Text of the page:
A Tool to Harvest Paddy

posted in: Project News, Blog

This post is also available in: Deutsch (German)

By Dorji Bidha (Drukgyel Farmers)

For my grandmother and aunt, agriculture is the foundation of Gross National Happiness (GNH). My parents, grandparents and relatives – basically all the people in my entire village – rely on agriculture for a living. Agriculture is the backbone of the families in my village.

Farming Previously and Nowadays

Some decades ago, farming life was not easy since our fields were more of a rocky and sandy soil, which is not favorable for cultivating crops. Therefore past generations went on day-long hikes with their horses to fetch top soils from the far-away mountain side. By evening they reached home and then unloaded onto their fields the hundreds of bags filled with fertile soil. Of all the work, removing small stones from soil was the toughest, I still remember, when I was a junior high school student, my parents taking me to our fields to do that during weekends.

These days most farmers cultivate a variety of different crops and raise livestock. Farmers plant rice, wheat, barley, potatoes and raise cattle, hens and pigs. Women like my grandmother and aunts plant acres of chilies, potatoes and root vegetables. They also engage in mushroom farming which fetches them good money.
Farming has become more diverse and advanced than in the 1990s since nowadays we have machines that can plough fields and help with weeding and harvesting. Additionally we cultivate cash crops to generate some further income.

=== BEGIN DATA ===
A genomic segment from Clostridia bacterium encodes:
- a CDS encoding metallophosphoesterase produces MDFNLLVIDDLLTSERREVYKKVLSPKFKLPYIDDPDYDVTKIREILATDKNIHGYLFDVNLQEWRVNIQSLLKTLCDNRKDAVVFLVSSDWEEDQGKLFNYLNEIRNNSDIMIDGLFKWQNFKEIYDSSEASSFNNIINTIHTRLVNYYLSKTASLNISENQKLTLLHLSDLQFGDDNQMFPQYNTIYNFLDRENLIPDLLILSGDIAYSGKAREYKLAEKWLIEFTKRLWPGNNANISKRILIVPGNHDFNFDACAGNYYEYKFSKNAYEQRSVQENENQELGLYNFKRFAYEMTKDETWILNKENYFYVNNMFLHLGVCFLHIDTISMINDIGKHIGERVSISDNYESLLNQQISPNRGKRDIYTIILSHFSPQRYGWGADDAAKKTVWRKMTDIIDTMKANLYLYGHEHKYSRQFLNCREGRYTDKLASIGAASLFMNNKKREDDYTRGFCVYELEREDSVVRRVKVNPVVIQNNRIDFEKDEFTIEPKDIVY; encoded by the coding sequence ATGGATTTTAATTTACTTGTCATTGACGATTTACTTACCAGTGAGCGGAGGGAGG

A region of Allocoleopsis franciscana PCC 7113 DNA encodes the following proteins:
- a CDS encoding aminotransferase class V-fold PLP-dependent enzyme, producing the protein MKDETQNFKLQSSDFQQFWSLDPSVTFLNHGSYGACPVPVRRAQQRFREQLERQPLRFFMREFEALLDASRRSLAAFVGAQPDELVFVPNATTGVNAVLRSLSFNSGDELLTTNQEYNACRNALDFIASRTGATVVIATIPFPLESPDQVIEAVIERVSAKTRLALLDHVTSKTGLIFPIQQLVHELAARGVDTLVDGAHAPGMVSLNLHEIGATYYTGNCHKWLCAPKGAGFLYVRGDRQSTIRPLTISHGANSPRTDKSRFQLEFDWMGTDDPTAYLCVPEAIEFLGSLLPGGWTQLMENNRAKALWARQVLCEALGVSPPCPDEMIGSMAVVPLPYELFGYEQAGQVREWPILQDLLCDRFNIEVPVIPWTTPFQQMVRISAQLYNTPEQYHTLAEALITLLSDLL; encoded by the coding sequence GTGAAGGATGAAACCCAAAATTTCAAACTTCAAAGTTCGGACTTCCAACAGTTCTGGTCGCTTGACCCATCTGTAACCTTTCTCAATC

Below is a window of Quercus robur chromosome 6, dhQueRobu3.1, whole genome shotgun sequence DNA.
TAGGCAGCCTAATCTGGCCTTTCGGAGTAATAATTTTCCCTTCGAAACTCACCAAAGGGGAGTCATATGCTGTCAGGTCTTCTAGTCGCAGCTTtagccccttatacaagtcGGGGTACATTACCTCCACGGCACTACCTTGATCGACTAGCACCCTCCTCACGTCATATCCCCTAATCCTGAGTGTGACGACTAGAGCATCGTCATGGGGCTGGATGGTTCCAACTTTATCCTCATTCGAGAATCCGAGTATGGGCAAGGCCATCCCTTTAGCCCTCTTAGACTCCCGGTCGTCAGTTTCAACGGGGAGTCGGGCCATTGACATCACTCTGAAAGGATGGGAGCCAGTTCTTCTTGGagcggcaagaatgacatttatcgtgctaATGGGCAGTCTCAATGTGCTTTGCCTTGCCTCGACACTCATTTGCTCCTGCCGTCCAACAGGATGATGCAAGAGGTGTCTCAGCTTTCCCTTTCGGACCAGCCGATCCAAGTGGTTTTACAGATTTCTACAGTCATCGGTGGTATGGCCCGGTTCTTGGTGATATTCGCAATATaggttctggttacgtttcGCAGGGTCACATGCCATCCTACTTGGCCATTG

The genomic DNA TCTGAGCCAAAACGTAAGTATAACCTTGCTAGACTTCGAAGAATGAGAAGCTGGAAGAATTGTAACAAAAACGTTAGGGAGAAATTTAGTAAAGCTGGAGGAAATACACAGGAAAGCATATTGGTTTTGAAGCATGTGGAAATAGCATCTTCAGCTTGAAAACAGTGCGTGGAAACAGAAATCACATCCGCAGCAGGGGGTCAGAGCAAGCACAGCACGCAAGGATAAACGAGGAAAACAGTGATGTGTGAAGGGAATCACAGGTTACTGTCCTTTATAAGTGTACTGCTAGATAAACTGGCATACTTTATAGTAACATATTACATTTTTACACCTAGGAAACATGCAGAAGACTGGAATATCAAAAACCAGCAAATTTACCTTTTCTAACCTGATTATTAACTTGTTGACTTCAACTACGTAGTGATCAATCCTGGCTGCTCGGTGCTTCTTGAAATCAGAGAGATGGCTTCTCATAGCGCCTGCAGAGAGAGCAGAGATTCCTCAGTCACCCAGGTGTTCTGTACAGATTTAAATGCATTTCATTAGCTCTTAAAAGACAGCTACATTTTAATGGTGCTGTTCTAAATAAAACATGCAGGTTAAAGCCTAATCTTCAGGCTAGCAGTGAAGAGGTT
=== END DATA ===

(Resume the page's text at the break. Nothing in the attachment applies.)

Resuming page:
Many Hardships and Rural-Urban Migration

However, working in the dirt requires strong dedication, sufficient labor force (both men and women), and additional financial support to purchase the sometimes quite basic machinery that makes our efforts profitable. Many Bhutanese lack interest in farming due to limited access to machinery and other hardships and setbacks that come with the life of a farmer. For example, recently my grandmother purchased several packages of seeds but she later had to uproot all the seedlings since due to the “expiry date” of the seeds they were of too low quality to produce a decent crop.

These days many farmers have chosen to move away from the farms their grandparents once occupied. The villages in the East of Bhutan are dotted with abandoned farms, huts and farmhouses (goongtong = “empty house”) that once held crops and provided shelter for animals.

Being a successful farmer today requires a school education and knowledge of advanced technology. However, for lifelong farmers like my aunt, who is a single and hard-working mother, only dedication is needed to farm. After all she has studied farming for the last 47 years! Nevertheless, she doesn’t deny her love for advanced machinery, especially that which makes working in the field easier.

Fortunately, a couple of weeks ago she was gifted a grass-cutting machine capable also of harvesting rice paddy by the Bhutan Network association. Worth Nu. 27, 858 (approx. EUR 315), this is the first and only machine she has so far received as a gift in her entire life, and she is incredibly grateful. Her grass cutting and rice cutting work will be so much easier from now on. And as a single mother, with no strong labor force in the household, this type of harvesting tool is also a huge relief!

Why tools and machinery make a difference

Over the years my grandmother, who has many acres of wet and dry land, has often been encouraged to sell some of her land, to construct a building or to do commercial farming, so that she can have a more comfortable life in later years. At one point, she thought that this might be the way to go. However, she has always had faith in her soil and agriculture work and this pandemic proved wrong those who had encouraged her to sell the land. Because of her land and its produce, she was able to keep on supporting herself and remain well enough fed.

Now my grandmother is encouraging her nephew to complete his studies and join her on the farm: so that they he can be self-sufficient, sell the surplus and keep the fields within the family household. For young people like him though, modernizing with appropriate tools and machinery that make farm life easier are incentives to continue the life as a farmer.